WASHINGTON (Reuters) — A trio of Democratic senators has asked the Taiwanese government for more help in addressing a chip shortage that has left numerous American auto production lines at times standing idle.
The letter, dated Aug. 18 and first reported by Reuters, was sent by Michigan Senators Gary Peters and Debbie Stabenow and Ohio’s Sherrod Brown to Taiwan’s de facto ambassador in Washington, Hsiao Bi-khim, praising her “efforts to address the shortage.”
But the senators added they were “hopeful you will continue to work with your government and (chip) foundries to do everything possible to mitigate the risk confronting our state economies.” The three emphasized in a statement that additional steps could be taken to increase chip production.
The shortage has spurred production cuts and layoffs and rippled through the economies of states that are heavily dependent on the auto industry.
Toyota Motor Corp said Thursday it would slash global production for September by 40% from its previous plan, becoming the latest major automaker to cut output due to the global chip crunch.
Taiwan’s Foreign Ministry told Reuters it was aware of the letter and had passed on the request to government departments in charge of trade and economics.
Taiwan and the United States “have been closely coordinating and communicating on supply chain issues”, the ministry added. “We believe that Taiwan and the United States can jointly establish a safe and reliable supply chain for key industries.”
Taiwan’s Economy Ministry said it was not able to immediately comment.
Ford Motor Co on Wednesday said it would halt output for a week starting Monday at production lines that build its best-selling F-150 pickup trucks because of the shortage.
General Motors Co suspended production for a week at three North American truck plants earlier this month because of the same issue.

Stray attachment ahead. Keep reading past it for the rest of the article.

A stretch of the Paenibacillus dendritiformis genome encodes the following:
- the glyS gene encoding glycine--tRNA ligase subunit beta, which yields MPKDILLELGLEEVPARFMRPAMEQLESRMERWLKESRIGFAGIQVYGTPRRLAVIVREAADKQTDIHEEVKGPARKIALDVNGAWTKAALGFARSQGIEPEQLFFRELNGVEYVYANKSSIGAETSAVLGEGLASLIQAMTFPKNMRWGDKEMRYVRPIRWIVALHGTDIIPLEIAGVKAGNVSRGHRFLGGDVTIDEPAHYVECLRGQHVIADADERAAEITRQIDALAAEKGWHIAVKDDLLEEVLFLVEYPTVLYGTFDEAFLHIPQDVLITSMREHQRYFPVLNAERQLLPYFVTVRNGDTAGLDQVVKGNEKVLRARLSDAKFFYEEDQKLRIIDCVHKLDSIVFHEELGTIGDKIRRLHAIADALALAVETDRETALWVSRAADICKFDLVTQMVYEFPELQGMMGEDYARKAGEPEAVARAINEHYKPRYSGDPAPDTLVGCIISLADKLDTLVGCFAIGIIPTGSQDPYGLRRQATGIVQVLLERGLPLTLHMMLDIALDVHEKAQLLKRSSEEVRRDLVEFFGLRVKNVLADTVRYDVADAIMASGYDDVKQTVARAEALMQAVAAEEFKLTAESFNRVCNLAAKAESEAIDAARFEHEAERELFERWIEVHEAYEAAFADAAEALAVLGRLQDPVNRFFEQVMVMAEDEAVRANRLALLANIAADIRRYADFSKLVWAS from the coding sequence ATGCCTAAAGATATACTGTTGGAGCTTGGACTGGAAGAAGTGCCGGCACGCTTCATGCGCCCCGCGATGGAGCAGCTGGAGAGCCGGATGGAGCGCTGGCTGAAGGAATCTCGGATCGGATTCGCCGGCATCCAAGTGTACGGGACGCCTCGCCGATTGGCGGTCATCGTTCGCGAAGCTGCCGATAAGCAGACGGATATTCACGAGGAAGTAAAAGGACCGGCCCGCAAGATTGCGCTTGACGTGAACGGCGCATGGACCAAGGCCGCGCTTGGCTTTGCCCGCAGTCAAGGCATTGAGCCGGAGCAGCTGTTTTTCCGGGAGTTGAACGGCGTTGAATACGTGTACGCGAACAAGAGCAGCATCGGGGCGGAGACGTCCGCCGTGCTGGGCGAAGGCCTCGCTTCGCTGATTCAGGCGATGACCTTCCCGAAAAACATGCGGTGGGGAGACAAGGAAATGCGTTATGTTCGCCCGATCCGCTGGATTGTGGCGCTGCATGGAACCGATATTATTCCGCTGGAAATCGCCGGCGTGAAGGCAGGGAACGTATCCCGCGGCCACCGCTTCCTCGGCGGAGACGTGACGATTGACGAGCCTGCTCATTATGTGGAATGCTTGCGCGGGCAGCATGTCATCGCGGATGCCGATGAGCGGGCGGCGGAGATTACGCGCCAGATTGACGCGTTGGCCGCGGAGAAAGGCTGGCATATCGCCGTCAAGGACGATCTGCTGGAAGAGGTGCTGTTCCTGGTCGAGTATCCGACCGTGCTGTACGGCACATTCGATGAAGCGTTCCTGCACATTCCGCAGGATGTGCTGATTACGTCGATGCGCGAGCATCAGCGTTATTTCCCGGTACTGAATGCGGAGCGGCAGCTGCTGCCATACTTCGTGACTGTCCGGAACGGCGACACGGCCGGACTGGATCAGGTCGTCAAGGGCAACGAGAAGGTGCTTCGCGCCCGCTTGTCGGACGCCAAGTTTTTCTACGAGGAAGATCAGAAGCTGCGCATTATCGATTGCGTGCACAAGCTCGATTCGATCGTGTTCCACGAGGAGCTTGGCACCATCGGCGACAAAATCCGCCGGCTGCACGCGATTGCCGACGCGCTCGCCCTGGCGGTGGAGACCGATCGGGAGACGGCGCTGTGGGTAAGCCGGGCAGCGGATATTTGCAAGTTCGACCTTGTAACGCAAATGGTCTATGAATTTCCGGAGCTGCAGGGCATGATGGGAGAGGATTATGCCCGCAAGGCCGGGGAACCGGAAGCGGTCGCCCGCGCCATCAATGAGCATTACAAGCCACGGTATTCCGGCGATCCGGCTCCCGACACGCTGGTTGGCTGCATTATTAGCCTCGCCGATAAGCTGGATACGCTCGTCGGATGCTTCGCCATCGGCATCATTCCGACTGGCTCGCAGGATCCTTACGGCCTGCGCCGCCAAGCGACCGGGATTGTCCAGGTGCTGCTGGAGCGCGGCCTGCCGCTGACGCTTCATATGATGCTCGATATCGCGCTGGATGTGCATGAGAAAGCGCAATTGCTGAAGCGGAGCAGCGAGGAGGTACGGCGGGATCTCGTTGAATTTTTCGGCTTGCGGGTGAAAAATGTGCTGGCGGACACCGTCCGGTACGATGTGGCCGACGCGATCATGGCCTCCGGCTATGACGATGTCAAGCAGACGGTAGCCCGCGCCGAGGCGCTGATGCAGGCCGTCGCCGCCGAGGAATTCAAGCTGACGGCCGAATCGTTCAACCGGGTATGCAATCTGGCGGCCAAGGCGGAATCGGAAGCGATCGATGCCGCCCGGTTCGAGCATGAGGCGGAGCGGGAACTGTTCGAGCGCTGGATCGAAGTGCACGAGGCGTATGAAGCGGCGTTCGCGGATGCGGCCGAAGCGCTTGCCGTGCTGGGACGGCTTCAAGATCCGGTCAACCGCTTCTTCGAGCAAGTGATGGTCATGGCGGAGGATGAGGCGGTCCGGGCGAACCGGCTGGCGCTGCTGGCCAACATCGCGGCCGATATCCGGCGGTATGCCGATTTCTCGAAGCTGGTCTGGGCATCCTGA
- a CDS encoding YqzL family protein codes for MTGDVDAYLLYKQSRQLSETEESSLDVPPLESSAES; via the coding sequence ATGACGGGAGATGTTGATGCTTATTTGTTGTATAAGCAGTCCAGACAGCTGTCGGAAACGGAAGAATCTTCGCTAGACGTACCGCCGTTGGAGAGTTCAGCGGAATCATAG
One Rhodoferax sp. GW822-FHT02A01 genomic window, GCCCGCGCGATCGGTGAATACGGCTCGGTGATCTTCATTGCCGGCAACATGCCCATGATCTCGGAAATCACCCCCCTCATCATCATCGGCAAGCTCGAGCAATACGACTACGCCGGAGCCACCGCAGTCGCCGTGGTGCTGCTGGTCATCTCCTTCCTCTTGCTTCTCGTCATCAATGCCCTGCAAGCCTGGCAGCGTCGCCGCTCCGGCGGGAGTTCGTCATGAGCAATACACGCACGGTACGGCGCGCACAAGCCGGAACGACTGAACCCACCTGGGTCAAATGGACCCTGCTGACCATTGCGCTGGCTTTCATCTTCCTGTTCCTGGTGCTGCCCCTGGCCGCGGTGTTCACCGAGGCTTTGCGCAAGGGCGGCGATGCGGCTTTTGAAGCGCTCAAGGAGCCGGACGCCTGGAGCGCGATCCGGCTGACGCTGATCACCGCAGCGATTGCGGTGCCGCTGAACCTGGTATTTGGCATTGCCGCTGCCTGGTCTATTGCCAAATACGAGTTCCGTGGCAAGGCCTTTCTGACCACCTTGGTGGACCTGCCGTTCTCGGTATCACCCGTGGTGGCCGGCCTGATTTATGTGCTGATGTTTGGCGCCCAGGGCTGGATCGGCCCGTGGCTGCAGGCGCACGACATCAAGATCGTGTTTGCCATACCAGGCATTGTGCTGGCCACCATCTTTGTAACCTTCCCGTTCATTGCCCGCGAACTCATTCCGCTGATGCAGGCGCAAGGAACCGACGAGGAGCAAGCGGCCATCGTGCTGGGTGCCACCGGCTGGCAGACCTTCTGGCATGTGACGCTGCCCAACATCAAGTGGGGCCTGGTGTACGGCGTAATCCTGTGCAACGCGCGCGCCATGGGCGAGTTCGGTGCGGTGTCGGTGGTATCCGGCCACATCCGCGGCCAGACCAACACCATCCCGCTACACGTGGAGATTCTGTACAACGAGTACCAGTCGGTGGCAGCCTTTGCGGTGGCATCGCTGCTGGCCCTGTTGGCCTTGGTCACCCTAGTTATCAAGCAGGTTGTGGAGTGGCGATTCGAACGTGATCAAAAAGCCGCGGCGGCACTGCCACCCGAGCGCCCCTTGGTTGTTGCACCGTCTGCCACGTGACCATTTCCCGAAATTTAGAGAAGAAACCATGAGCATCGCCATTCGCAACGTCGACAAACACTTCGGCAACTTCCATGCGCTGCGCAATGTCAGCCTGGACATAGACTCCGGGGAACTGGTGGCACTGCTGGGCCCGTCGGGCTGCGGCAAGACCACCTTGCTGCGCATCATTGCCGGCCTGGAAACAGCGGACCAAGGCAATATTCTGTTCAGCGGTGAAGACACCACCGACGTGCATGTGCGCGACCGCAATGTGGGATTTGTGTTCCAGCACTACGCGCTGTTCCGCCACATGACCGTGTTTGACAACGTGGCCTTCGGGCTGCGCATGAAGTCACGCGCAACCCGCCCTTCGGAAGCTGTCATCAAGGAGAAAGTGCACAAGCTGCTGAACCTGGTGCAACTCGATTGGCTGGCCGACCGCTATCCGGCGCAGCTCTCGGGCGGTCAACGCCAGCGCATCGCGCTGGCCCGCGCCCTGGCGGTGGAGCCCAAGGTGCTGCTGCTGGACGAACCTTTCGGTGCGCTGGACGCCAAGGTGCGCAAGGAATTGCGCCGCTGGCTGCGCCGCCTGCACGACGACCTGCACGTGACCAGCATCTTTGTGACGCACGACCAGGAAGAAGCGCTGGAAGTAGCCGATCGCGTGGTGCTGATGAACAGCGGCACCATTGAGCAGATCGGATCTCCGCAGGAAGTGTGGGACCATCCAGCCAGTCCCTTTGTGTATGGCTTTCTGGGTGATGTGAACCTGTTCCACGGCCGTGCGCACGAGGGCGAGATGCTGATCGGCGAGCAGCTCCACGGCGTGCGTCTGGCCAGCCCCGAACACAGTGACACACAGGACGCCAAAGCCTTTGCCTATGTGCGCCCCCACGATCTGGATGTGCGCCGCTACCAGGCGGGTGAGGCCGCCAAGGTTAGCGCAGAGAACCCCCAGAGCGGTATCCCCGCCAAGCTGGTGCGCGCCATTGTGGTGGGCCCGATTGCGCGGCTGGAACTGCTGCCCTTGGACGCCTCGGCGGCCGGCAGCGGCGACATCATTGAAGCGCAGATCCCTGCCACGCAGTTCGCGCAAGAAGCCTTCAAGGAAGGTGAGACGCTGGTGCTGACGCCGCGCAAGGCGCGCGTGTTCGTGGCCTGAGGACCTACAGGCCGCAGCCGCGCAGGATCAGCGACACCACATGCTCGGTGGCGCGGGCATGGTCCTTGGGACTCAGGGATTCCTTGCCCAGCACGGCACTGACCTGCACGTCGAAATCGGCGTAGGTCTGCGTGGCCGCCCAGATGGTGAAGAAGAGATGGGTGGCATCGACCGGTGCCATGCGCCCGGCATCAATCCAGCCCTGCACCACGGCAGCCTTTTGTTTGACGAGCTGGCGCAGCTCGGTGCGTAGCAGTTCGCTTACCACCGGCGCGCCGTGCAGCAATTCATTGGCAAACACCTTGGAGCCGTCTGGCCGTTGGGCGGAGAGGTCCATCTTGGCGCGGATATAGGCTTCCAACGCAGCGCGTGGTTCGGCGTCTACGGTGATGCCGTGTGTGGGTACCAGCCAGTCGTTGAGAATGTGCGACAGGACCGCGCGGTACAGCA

Nissan Motor Co earlier this month halted output for two weeks at a major Tennessee plant due to the impact of COVID-19 in Malaysia and chip issues.
An auto trade group has estimated that because of the chip shortage, there could be 1.3 million fewer vehicles made in the United States in 2021, a drop of more than 10% from pre-pandemic levels.
The senators told Hsiao “what we are hearing at this point is that the risk of shortages clearly has extended into 2022, despite the considerable efforts in Taiwan to augment production.”
Last month, Taiwan Semiconductor Manufacturing Co Ltd (TSMC) , the world’s largest contract chipmaker, said the shortage will gradually tail off for its customers from this quarter, but it expects overall semiconductor capacity tightness to extend possibly into 2022.
TSMC declined to comment on the letter.
“Demand for vehicles – from cars to commercial trucks – is now up, yet the lack of semiconductor chips is preventing this renewed demand from being met,” the senators wrote. “The U.S. is now the most impacted region in the world.”
Reporting by David Shepardson in Washington; Additional reporting by Ben Blanchard in Taipei; Editing by Bernadette Baum and David Holmes
(c) Copyright Thomson Reuters 2021.
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